So, let's talk a little about the "reasonable discussion that EDH (Commander) is bullshit"
I find Commander to be a particularly interesting format for Wizards to care about. I also think that it's pretty clear that they do care about it quite a bit. Not just because it's a fun format to play in but because it gives WotC a back door to tinker around with Eternal formats. Usually one but sometimes even two cards per Commander set get adopted by the Legacy and sometimes Vintage deckbuilding communities. I don't know Vintage as well so I can't speak to it with much authority but I believe cards like True-Name Nemesis have weaseled their way in. I know that Scavenging Ooze, Flusterstorm, Containment Priest and True-Name have worked in Legacy decks, with the Ooze getting reprinted for play in Standard. True-Name is just too strong for Standard formats but I believe the trend is clear.
This also gives WotC the opportunity to print weird cards like Comeuppance or Chaos Warp or reprint cool cycles like Tempest's Medallions, or difficult to find cards from sets like Portal: Three Kingdoms or cards that really only work in a multiplayer-focused setting and would raise a little outcry in a regular set.
The point is: Commander product gives Wizards a chance to take some risks that would otherwise be a disaster for regular product. If this format didn't exist, Wizards would probably have to make it because it allows for experimentation and the small twiddling of the knobs of older formats.
It's their place to get all punk rock with Magic.
The problem for the author is that 'Casual sucks' and the central reason why casual sucks from my reading is because players don't play to win. They play, by his reasoning, to show off the $10K decks they've built.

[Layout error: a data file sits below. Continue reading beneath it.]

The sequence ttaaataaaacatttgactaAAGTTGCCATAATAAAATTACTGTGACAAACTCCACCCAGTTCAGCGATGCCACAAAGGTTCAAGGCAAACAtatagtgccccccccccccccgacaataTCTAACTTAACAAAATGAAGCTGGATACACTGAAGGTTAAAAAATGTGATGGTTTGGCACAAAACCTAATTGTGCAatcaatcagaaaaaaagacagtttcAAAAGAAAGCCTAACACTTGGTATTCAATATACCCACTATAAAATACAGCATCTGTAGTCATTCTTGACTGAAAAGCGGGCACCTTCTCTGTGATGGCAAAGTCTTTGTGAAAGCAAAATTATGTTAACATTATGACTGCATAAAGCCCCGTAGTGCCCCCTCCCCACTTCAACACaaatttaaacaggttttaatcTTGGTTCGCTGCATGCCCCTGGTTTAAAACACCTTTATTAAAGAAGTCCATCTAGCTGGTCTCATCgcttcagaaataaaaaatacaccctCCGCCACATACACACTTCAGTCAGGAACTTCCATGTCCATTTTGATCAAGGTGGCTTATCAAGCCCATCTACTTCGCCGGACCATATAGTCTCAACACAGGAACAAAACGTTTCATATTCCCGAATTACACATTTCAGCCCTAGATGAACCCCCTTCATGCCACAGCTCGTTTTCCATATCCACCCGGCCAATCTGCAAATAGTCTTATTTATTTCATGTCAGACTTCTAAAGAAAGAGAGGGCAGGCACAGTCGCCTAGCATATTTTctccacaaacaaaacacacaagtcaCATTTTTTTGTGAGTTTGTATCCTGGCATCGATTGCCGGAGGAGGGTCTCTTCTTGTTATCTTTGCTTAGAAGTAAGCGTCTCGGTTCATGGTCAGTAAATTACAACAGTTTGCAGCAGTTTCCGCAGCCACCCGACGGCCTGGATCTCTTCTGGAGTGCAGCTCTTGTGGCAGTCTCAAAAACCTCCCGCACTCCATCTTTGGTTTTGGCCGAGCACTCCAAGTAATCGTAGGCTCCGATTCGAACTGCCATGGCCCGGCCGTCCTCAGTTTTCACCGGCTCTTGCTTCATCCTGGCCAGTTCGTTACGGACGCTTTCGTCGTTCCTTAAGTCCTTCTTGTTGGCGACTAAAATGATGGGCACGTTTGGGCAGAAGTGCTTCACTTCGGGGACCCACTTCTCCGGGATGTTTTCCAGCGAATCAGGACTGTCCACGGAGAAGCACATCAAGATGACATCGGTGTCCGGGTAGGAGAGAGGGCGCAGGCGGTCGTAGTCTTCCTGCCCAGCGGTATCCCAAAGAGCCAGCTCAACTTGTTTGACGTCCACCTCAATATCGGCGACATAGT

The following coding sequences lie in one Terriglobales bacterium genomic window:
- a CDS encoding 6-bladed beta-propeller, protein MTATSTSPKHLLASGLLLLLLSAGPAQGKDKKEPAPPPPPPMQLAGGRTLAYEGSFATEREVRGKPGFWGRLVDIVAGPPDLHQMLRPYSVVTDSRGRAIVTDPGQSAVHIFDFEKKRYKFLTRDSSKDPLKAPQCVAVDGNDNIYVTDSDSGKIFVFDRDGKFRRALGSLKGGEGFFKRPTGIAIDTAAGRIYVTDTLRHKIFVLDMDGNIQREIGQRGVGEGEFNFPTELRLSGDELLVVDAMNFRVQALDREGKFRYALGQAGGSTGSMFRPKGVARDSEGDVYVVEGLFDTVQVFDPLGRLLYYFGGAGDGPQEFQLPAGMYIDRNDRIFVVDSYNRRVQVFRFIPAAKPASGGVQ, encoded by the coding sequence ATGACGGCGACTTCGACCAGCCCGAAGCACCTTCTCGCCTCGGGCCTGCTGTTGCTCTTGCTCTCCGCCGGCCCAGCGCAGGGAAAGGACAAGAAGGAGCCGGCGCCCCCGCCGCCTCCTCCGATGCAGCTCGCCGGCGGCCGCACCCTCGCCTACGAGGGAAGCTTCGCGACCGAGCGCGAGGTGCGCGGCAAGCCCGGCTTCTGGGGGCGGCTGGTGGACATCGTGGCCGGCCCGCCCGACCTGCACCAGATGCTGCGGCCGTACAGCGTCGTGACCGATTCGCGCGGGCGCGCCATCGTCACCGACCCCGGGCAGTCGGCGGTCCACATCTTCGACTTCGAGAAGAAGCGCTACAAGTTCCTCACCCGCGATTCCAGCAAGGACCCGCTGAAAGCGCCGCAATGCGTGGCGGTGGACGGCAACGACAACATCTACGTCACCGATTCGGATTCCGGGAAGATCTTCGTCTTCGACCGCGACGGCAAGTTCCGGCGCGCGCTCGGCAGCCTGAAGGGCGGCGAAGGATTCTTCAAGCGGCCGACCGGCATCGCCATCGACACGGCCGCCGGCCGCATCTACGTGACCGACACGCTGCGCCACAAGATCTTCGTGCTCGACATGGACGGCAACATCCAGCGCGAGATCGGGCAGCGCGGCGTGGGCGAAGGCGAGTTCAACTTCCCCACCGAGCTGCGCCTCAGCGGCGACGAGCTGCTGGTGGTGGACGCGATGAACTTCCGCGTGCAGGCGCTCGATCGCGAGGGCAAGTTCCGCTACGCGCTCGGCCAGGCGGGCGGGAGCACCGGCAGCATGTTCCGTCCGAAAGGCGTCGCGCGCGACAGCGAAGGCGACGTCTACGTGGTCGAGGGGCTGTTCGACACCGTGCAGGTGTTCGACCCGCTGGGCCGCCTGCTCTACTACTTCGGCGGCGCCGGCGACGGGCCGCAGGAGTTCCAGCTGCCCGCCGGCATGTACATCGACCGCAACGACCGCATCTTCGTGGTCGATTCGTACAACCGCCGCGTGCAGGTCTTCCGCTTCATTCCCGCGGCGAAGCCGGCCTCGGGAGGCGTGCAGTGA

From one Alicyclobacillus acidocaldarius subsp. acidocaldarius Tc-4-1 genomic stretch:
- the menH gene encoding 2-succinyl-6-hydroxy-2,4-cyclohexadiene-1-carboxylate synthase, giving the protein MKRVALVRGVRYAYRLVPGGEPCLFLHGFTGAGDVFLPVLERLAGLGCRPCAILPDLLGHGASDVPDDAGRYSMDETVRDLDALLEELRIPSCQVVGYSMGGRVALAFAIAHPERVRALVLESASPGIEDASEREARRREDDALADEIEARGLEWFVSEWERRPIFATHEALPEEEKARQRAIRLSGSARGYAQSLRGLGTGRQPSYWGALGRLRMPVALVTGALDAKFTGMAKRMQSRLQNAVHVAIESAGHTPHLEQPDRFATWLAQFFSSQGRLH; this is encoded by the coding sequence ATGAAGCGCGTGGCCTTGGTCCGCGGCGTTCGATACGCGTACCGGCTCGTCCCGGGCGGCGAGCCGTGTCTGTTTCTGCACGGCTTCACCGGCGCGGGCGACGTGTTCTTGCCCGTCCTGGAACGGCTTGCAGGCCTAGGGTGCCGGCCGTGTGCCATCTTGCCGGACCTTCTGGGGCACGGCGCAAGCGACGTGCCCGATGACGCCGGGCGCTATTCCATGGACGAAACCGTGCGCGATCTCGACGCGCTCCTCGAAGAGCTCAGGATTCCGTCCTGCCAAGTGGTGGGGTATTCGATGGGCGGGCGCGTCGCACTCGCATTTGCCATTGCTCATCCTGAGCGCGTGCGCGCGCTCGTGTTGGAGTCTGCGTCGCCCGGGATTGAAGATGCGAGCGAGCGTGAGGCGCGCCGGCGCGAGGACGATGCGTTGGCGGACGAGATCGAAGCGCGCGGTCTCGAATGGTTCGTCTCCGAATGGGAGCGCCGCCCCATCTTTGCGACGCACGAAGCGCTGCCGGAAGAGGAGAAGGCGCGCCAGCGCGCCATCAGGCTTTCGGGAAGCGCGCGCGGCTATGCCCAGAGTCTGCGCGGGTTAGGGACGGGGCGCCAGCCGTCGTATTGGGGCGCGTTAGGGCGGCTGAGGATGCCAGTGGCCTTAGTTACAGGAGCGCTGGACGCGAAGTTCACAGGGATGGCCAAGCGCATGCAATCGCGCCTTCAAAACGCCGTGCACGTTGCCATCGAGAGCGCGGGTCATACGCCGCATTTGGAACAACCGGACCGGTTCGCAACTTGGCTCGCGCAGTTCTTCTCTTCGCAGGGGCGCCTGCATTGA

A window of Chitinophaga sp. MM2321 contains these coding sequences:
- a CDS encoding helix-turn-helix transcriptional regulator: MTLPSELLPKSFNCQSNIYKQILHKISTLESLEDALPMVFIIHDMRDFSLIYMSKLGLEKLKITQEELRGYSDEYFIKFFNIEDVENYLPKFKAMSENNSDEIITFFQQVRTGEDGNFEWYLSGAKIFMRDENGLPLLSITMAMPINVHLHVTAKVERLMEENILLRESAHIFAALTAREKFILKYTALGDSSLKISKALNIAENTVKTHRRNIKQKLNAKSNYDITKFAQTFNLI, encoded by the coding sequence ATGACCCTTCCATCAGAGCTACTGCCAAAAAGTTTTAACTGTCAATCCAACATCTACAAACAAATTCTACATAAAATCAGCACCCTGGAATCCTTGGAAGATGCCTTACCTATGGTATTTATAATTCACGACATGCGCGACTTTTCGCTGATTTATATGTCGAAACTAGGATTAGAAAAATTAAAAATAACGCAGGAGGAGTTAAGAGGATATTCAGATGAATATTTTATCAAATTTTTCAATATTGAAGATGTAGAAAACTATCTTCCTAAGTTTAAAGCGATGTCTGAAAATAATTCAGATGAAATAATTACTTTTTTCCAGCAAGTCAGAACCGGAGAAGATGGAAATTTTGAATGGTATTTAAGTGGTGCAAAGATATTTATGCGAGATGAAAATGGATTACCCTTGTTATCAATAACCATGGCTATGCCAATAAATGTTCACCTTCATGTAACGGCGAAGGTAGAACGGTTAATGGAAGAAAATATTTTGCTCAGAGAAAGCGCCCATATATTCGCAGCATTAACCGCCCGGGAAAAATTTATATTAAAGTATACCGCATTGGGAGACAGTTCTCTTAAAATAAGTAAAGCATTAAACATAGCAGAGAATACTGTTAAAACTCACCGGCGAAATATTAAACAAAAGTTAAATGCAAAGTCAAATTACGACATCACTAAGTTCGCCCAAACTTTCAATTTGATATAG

Now, understanding that you cannot argue with his experience, I have to wonder; why is he picking out Commander specifically? Cube, a format he goes on to reference in the article, Standard, hell, EVERY format I can think of has players in it who are out to gild the fuck out of their deck somehow. Often this is through foils but it can involve difficult to acquire cards from historically difficult to find sets. Or insanely powerful cards from years gone by, banned in other formats.
So why pick on Commander?
Because the world is complicated and often run by an economic engine, I find myself reading books on economics or listening to economists and one thing I often see them doing is making one really interesting mistake: They believe that because they know something, everyone else is motivated the exact same way and with that knowledge would and should behave accordingly: i.e. like them.
But people don't do that. People have never done that. We are strange beings and we are motivated by different things to behave in similar but sometimes very different ways.
It would seem to the author, if you aren't playing Magic to win, then you aren't really playing Magic. People aren't playing Commander to win (and he goes on to cite authors who talk about having a 75% good deck to demonstrate this, among other things), therefore they aren't really playing Magic.
That might be his experience but it isn't the truth. People play games for a lot of reasons and winning doesn't have to be on that list. However, people also play Commander to win and they can be just as cutthroat as any player in any format. I've been on the end of that, myself.
Or not. Because playing casually just means they aren't playing officially, like the Professor, says.